Leveraging and sharing knowledge has always been a continuous process! The afternoon of Monday July 16, 2018 provided an opportunity for the RAN team to host the Women in Science and Innovation team (40 participants), as a partnership with the U.S. Embassy in Uganda. This was one of the activities the Embassy arranged when they hosted Prof. Geraldine (Geri) Richmond in Uganda. Participants were from across several disciplines including; Computer Science, Public Health, Engineering, Lab Technology, Pediatrics, Innovation, Education, Communication among others. The ladies engaged in a roundtable discussion (2:00 pm to 4:00 pm EAT) led by Professor Richmond and discussions were guided by the Topic: “Women in Leadership Roles in Science and Innovation”. This engagement was largely aimed at enabling the participants to share and learn more from one another but also gain additional motivation to continue with their efforts supporting science and innovation by listening to and interacting with Prof. Richmond and other participants. Prof. Geraldine Lee Richmond is an American chemist and physical chemist. Richmond is the Presidential Chair in Science and Professor of Chemistry at the University of Oregon http://richmondscience.uoregon.edu/. ‘I implore all of you to always speak out in all your endeavors so that the women’s voice can be continuously heard’ noted Prof. Richmond. Participants also used this opportunity to share experiences for enhanced learning, development and growth. Prof. Richmond imparted into the engagement attendees personal and business building skills largely leveraging from her experience, expertise and educational background.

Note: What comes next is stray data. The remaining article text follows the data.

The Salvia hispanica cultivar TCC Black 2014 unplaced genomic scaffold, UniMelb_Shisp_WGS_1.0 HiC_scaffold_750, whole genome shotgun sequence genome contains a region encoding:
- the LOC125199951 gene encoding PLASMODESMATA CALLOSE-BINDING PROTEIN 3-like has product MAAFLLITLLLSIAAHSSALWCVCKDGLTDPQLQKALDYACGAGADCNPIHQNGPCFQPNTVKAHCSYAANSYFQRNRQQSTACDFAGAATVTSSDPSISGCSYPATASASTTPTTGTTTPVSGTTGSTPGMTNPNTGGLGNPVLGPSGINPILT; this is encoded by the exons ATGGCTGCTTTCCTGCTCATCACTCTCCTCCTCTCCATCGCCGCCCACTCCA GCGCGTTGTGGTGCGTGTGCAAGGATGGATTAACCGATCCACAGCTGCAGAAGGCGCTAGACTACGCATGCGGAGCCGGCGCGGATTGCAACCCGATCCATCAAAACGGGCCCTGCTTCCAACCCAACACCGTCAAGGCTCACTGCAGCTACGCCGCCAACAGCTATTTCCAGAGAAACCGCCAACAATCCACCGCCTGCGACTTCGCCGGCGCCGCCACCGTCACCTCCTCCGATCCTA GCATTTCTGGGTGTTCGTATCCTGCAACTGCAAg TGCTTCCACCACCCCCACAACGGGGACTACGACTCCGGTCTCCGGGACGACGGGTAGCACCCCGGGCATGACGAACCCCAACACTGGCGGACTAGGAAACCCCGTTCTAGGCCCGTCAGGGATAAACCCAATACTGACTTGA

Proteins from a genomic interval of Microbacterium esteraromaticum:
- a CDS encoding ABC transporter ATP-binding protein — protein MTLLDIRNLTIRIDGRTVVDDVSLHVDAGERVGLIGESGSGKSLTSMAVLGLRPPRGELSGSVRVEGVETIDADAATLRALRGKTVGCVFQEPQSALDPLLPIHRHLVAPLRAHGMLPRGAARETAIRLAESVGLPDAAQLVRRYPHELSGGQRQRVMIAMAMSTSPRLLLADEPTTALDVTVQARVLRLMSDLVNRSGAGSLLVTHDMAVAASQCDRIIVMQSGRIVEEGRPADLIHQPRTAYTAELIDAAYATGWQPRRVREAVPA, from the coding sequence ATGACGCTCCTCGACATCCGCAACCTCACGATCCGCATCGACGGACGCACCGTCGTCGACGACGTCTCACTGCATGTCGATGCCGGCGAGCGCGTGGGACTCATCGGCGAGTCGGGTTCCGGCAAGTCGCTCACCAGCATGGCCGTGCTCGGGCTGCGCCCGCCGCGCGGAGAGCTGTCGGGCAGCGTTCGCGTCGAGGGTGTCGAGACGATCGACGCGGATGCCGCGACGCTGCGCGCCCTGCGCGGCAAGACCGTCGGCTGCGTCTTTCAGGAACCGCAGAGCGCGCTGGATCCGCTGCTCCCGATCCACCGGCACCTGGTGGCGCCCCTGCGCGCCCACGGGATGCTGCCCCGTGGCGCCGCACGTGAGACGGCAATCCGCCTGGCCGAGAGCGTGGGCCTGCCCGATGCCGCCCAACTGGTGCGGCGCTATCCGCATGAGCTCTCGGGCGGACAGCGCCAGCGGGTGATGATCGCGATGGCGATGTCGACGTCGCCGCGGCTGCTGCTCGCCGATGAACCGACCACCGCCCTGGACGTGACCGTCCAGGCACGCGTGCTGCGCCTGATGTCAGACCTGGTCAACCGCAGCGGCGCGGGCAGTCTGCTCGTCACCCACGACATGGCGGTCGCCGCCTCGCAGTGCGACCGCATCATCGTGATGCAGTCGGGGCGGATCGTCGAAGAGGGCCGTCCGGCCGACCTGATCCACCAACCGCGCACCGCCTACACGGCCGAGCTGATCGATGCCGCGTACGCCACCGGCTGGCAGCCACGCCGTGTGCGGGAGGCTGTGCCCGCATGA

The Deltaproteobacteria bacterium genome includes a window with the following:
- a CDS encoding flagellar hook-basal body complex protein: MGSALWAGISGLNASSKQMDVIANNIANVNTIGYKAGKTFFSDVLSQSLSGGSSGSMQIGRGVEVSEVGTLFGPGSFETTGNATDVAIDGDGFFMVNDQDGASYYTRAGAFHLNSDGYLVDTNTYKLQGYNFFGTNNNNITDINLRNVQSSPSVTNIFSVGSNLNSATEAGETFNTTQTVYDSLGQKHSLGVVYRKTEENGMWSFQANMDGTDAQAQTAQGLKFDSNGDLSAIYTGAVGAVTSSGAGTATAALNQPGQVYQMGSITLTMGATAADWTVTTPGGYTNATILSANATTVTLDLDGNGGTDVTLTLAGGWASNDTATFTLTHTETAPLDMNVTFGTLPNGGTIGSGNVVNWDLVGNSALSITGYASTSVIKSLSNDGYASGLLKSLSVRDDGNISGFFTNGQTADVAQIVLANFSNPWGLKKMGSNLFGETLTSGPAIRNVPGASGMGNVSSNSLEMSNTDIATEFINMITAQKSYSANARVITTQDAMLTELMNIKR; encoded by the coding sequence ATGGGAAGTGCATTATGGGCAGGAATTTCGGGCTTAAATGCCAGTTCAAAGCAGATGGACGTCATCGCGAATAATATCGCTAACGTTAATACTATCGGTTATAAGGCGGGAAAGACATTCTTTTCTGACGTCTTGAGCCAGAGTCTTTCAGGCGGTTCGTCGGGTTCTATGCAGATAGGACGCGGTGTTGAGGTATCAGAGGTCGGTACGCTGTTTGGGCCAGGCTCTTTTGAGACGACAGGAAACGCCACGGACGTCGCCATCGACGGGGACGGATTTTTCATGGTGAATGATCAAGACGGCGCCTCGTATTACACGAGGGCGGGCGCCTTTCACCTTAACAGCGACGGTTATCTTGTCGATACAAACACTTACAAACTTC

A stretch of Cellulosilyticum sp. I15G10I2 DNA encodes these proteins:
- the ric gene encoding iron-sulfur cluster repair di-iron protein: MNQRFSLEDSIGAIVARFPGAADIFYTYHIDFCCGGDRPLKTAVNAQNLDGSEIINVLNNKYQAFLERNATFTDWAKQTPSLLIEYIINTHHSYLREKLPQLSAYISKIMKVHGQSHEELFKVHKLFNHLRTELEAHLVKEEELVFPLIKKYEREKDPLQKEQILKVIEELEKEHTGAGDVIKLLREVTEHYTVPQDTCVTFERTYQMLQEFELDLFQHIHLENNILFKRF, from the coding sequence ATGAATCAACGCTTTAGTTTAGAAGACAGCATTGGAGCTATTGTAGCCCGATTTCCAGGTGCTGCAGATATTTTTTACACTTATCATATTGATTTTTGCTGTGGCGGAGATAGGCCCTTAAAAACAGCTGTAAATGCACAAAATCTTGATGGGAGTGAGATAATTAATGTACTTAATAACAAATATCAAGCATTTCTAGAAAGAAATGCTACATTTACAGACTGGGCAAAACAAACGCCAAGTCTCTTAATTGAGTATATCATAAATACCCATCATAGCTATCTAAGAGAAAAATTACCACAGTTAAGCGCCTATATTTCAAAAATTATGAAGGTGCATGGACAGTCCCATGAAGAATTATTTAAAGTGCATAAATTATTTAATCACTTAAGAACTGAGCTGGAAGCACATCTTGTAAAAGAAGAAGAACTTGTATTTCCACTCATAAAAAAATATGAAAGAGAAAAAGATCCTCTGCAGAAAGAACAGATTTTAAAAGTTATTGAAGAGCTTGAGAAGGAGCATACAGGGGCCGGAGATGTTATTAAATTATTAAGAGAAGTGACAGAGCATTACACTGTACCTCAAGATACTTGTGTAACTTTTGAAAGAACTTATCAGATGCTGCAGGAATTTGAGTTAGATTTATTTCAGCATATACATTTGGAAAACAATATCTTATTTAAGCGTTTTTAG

Professor Geraldine (Geri) Richmond is a member of the National Science Board and the Presidential Chair in Science and Professor of Chemistry at the University of Oregon where she has been since 1985. A native of Kansas, she is a member of the National Academy of Science, and has received awards for her scientific accomplishments including the National Medal of Science, Olin-Garvan Medal, the ACS Joel H. Hildebrand Award, the American Physical Society (APS) Davisson-Germer Prize in Surface Physics and the 2018 ACS Priestley Medal. She is also a Fellow of the American Association for the Advancement of Science (AAAS), the Association for Women in Science (AWIS), and the Society of Applied Spectroscopists (SAS). Her educational efforts have focused largely on introductory chemistry and science literacy courses as well as being the director of several University of Oregon undergraduate research programs. Her research examines the chemistry and physics that occurs at complex surfaces that have relevance to important problems in energy production, environmental remediation and atmospheric chemistry. Using a combination of laser-based methods and theoretical simulations, her most recent efforts have focused on understanding environmentally important processes at water surfaces. Over 200 publications have resulted from the studies conducted in her laboratory with undergraduate and graduate students, and postdoctoral associates.